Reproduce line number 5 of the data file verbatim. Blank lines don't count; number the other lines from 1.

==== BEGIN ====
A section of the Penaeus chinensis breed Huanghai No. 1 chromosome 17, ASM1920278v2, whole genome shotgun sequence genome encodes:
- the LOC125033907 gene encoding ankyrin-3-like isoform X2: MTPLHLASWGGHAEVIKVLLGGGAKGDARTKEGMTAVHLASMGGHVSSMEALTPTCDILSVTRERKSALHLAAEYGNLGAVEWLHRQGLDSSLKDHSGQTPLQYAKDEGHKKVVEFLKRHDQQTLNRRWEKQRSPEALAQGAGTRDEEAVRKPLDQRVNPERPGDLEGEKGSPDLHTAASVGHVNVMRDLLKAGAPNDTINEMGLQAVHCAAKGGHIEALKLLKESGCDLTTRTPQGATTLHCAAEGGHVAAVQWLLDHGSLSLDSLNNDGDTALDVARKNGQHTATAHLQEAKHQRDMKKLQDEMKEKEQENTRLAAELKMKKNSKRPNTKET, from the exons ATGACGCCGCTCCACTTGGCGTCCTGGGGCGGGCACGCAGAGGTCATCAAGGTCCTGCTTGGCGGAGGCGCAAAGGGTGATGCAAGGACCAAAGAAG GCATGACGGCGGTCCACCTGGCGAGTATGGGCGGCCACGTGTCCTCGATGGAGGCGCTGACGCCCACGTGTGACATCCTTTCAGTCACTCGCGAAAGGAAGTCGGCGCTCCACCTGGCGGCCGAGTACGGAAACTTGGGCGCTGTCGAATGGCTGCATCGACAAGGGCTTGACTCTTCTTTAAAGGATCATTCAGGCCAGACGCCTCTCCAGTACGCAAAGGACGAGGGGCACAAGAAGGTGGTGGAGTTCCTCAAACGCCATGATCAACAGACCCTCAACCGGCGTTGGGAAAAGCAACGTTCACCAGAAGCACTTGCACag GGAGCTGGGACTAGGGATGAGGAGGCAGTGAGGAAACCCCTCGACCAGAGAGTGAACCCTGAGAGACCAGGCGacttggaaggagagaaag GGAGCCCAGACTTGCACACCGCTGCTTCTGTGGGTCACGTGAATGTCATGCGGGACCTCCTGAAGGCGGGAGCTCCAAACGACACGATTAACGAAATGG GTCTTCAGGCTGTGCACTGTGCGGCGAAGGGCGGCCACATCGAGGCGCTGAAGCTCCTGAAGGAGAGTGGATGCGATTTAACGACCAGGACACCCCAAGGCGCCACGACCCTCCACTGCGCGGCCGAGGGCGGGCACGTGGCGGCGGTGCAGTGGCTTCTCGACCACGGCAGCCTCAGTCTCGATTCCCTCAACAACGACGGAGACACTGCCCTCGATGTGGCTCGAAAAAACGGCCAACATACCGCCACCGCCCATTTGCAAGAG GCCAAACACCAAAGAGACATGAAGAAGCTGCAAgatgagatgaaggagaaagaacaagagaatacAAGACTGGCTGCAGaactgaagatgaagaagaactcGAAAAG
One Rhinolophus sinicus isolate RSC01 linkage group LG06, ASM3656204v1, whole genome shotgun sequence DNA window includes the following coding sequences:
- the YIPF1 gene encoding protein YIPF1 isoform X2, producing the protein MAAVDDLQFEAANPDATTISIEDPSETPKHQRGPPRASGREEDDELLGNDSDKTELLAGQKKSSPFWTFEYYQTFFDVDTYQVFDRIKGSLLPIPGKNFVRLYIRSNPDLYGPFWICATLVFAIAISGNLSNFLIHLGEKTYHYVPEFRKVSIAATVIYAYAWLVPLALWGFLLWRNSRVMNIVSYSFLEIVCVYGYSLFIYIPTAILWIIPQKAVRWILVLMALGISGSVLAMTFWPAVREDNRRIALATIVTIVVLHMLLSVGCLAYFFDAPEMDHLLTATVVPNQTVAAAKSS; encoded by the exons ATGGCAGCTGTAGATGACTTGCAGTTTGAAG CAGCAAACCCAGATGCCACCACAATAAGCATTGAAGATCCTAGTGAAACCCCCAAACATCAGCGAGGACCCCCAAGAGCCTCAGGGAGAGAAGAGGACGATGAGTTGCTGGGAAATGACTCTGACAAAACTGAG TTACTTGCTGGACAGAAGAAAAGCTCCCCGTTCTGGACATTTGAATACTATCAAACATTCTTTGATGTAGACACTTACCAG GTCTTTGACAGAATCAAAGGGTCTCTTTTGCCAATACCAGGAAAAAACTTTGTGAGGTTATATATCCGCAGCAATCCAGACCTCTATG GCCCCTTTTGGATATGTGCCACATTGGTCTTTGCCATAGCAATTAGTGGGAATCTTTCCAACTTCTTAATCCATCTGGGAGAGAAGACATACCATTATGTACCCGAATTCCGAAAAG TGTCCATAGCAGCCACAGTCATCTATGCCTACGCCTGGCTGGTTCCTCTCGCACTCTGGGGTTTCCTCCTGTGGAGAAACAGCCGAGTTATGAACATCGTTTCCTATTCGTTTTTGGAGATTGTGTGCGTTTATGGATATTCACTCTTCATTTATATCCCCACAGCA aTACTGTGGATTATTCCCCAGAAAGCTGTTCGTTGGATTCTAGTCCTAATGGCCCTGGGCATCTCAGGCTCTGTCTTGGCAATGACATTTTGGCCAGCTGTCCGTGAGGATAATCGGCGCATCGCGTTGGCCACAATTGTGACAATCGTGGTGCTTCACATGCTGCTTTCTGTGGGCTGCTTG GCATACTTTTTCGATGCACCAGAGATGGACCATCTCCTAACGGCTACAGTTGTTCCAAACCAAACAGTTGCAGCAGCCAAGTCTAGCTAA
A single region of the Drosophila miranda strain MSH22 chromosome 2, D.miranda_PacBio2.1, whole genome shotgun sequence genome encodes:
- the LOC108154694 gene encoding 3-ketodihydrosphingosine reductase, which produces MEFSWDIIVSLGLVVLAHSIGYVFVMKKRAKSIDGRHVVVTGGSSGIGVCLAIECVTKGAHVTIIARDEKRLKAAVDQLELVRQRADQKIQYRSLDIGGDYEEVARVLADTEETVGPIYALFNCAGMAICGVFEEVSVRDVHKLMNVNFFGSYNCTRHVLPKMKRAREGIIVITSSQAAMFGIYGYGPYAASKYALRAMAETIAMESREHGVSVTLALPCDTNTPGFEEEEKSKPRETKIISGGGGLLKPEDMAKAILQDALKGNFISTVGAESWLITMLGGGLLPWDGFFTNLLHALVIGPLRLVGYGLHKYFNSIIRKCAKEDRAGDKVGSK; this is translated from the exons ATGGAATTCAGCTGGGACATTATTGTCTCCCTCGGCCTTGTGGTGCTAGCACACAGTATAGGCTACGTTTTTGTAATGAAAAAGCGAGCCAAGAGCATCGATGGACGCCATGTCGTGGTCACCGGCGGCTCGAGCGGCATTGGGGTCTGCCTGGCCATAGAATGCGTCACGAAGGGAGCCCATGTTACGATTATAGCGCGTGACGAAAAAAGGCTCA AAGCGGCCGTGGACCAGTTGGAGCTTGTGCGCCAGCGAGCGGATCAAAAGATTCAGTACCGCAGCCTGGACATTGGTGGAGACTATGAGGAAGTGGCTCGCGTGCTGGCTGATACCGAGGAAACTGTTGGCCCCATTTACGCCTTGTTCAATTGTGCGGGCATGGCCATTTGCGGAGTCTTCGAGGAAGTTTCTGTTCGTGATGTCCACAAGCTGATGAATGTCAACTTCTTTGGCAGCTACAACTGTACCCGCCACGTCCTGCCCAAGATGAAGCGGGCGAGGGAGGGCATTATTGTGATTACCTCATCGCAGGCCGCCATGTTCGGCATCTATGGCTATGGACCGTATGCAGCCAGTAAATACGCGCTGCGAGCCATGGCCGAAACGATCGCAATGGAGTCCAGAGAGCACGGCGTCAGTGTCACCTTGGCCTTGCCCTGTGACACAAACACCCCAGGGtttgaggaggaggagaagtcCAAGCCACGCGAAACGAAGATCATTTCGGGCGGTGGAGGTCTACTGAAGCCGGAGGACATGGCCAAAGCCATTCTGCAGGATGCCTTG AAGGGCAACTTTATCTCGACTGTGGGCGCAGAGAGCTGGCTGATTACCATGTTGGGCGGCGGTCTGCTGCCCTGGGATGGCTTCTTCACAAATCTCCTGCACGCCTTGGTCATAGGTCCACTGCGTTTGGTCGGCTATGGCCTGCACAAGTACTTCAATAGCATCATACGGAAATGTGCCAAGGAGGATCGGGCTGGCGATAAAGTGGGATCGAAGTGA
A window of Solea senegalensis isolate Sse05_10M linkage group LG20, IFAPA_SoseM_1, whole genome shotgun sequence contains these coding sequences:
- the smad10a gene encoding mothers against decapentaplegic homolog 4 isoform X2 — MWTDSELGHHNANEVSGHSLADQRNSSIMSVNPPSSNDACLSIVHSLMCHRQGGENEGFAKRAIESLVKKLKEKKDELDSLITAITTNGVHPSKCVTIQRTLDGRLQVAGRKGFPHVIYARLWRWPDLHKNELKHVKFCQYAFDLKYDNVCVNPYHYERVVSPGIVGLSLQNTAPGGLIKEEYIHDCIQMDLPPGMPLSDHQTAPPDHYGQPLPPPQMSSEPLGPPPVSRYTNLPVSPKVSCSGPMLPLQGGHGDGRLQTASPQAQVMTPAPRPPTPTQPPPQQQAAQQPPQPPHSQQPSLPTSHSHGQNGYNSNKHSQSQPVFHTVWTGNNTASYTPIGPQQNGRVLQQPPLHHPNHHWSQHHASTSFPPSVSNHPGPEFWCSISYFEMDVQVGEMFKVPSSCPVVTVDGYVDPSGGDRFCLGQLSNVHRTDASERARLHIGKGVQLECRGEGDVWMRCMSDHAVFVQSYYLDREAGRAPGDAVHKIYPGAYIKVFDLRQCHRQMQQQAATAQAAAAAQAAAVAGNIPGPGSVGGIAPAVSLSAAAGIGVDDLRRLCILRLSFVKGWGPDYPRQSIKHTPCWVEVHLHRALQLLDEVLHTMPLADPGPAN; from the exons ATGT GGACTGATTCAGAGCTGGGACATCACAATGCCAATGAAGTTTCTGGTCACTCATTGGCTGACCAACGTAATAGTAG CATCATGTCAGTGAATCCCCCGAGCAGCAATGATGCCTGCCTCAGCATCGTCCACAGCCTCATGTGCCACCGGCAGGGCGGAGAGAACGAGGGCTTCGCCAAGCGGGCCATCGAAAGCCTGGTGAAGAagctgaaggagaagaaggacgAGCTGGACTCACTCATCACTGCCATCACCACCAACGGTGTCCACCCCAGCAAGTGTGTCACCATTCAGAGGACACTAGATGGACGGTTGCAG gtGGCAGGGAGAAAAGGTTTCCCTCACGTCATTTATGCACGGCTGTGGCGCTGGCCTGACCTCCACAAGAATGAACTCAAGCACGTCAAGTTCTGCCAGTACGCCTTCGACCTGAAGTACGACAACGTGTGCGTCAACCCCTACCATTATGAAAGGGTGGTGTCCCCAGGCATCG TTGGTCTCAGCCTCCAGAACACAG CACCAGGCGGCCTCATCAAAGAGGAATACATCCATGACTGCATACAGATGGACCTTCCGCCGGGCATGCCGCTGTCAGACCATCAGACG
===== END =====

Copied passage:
A single region of the Drosophila miranda strain MSH22 chromosome 2, D.miranda_PacBio2.1, whole genome shotgun sequence genome encodes: